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Issues Mobilization

Greater Los Angeles and Southland Regional Association REALTORS® Join Forces to Defeat Parcel Tax

On the heels of a highly publicized teachers’ strike earlier this year, the Los Angeles Unified School District decided to ride the wave of success by calling for a 16-cent per square foot parcel tax on all residential and commercial buildings. It claimed that Measure EE, as it was called, would support students; opponents saw it as an opportunistic attempt to fund the mismanaged budget of a bloated school system.  The REALTORS® of the Greater Los Angeles Association (GLAAR) and the Southland Regional Association (SRAR) joined a broad coalition of local business and industry organizations to oppose the measure as unfair and irrational, soundly defeating it at the polls.

As James Litz, Government Affairs Director of GLAAR, explains, Measure EE would have cost the owner of an average house in the city about $200 per year, starting in November. But the association’s real concern was the cost to owners of the city’s commercial and apartment buildings, who would be taxed by square footage on every floor. “Besides which,” he adds, “this tax wasn’t a solution to the real budgetary problems the school district is facing: the fiscal house of LAUSD is a mess, so why throw money at it?”

Using an Issues Mobilization Grant, the REALTORS® and their partners were able to rally voters to the polls for the single-measure special election – the cost of which, itself, was $12 million dollars to taxpayers, notes Litz. “Our coalition was able to put together a strong media campaign, with great ads running constantly on MSNBC,” he says. They also made extensive use of door hangers, which he points out, from a REALTOR® standpoint, give members direct and effective contact with clients and neighbors.

The campaign benefited from the involvement of the Southland Regional Association of REALTORS® (SRAR), as well, whose bounds also include the beleaguered school district. Elizabeth de Carteret, the association’s Director of Industry and Community Relations, was already mobilizing her members for a city council special election that fell on the same day as the parcel tax vote, so they rolled the campaign against the parcel tax into their effort. “We have lots of members with kids in the public schools, and members who volunteer in them; we also know, as REALTORS®, that good public schools sell properties – we’re not against any of that,” she says. “This was a just a calculated money grab, and one that would unfairly burden property owners.” SRAR’s REALTOR® members manned three phone banks, spoke at office meetings, went door to door, and engaged in an active social media effort.

On June 4, the misguided measure failed in 14 of the 15 City Council districts in Los Angeles.

Litz notes that the REALTORS® will gladly support meaningful reform of the school district’s financial practices – and systemic improvements in public education. “We realize it may be easier said than done,” he says, “but our young people deserve quality and options when it comes to public education, and we’re all for making that happen!”

To learn more about how the REALTORS® in Los Angeles are protecting property owners from unfair tax burdens, contact Greater Los Angeles Association Government Affairs Director James Litz at 310-967-8800; or Elizabeth de Carteret, Director, Industry and Community Relations, Southland Regional Association of REALTORS®, at 818-947-2256.

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Utah REALTORS® Think Ahead to Prevent Affordable Housing Shortage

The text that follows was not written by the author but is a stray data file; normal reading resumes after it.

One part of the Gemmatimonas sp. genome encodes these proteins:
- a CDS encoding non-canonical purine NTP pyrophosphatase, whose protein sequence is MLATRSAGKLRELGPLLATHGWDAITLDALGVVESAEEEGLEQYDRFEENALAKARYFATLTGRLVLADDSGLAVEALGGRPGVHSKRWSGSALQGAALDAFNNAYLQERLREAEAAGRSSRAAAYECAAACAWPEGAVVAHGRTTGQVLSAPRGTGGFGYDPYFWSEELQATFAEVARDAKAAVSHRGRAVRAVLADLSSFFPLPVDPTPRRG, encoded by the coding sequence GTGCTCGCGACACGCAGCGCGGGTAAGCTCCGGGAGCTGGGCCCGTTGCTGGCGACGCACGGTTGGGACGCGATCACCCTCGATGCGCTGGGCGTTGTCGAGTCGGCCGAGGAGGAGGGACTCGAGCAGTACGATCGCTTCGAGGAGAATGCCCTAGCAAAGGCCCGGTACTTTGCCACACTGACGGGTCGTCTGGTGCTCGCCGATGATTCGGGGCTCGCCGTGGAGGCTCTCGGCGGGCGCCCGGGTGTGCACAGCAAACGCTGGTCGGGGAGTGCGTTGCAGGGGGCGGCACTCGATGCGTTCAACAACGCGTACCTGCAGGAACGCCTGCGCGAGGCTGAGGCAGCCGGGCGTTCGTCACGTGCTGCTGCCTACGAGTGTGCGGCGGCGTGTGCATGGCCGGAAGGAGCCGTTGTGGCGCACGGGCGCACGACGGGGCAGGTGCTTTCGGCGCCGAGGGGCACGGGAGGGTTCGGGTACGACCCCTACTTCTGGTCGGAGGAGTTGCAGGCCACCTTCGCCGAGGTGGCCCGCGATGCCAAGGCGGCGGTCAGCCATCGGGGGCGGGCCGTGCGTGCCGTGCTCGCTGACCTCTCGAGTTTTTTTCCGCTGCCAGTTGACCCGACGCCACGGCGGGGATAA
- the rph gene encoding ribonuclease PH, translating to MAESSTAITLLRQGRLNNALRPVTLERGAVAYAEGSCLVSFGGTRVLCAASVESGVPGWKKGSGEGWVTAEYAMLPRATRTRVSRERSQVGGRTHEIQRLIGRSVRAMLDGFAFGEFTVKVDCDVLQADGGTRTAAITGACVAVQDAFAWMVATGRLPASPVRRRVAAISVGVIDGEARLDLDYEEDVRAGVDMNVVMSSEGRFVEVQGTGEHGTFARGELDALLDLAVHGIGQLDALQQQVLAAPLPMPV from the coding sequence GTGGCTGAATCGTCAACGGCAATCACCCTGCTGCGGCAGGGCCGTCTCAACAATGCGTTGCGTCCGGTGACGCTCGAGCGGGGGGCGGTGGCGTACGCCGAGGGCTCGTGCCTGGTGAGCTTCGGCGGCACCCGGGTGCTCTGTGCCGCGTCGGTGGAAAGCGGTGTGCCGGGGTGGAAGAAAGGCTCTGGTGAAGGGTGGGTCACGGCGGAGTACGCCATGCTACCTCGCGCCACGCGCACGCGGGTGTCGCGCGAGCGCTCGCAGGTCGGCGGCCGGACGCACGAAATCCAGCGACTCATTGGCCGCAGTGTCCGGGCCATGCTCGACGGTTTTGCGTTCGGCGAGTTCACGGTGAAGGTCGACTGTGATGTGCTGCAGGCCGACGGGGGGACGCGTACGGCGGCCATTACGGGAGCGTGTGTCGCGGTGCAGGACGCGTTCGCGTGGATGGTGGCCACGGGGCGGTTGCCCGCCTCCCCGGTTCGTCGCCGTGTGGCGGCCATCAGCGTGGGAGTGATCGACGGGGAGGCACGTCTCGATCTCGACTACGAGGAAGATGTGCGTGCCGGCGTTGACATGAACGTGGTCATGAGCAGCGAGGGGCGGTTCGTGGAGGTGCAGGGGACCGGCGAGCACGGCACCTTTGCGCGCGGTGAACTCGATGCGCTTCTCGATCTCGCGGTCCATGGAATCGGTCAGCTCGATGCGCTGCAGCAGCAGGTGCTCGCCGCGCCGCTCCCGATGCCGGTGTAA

The population of Utah is expected to double – yes, double – by the year 2040, and the matter of just where to house everyone is high on the state’s to-do list. Blocking the way are longstanding zoning restrictions at the local level across the state, as well as significant geographic constraints and, until recently, a misperception among the general public that denied a need for affordable housing. With the help of Utah REALTORS® over the past two years, public opinion has been swayed, and the state has found a way to incentivize solutions to the growing housing shortage, rather than strong-arming municipalities with mandates in 2019.

As Cate Klundt, Government Affairs Director of the Utah Association of REALTORS®, explains, the first step was joining a broad-based partnership of industry groups, homebuilders, non-profits, and the University of Utah’s Kem C. Gardner Institute. This group, known as the Utah Housing Gap Coalition, commissioned an academic study detailing the nature of Utah’s demographics and housing needs, and conducted polling and focus groups on consumer attitudes. “The results of these inquiries in the first phase gave us what we needed to help craft effective legislation and formulate informed, targeted education campaigns in the second phase,” says Klundt. Two Issues Mobilization Grants and polling services strengthened the effort from start to finish.

Among the key issues revealed by the research was the prevailing misunderstanding among many Utah residents who rejected the notion of a housing shortage, despite the fact that Utah’s housing prices have increased at a higher rate than those of San Francisco, San Jose, and Seattle in the past 20 years. Also significant, notes Klundt, is that the population boom putting pressure on the housing market was shown to be due to in-migration and natural household growth, rather than an influx of ‘outsiders.’ A notable age gap between aspiring home buyers in Utah and those opposing the development of affordable housing units pointed to the established generation being out of touch with the plight of the millennials. “We needed to make it clear to the baby boomers that the people being squeezed out of the housing market are not some nebulous threat, but their own children — and we had the data to prove it,” says Klundt.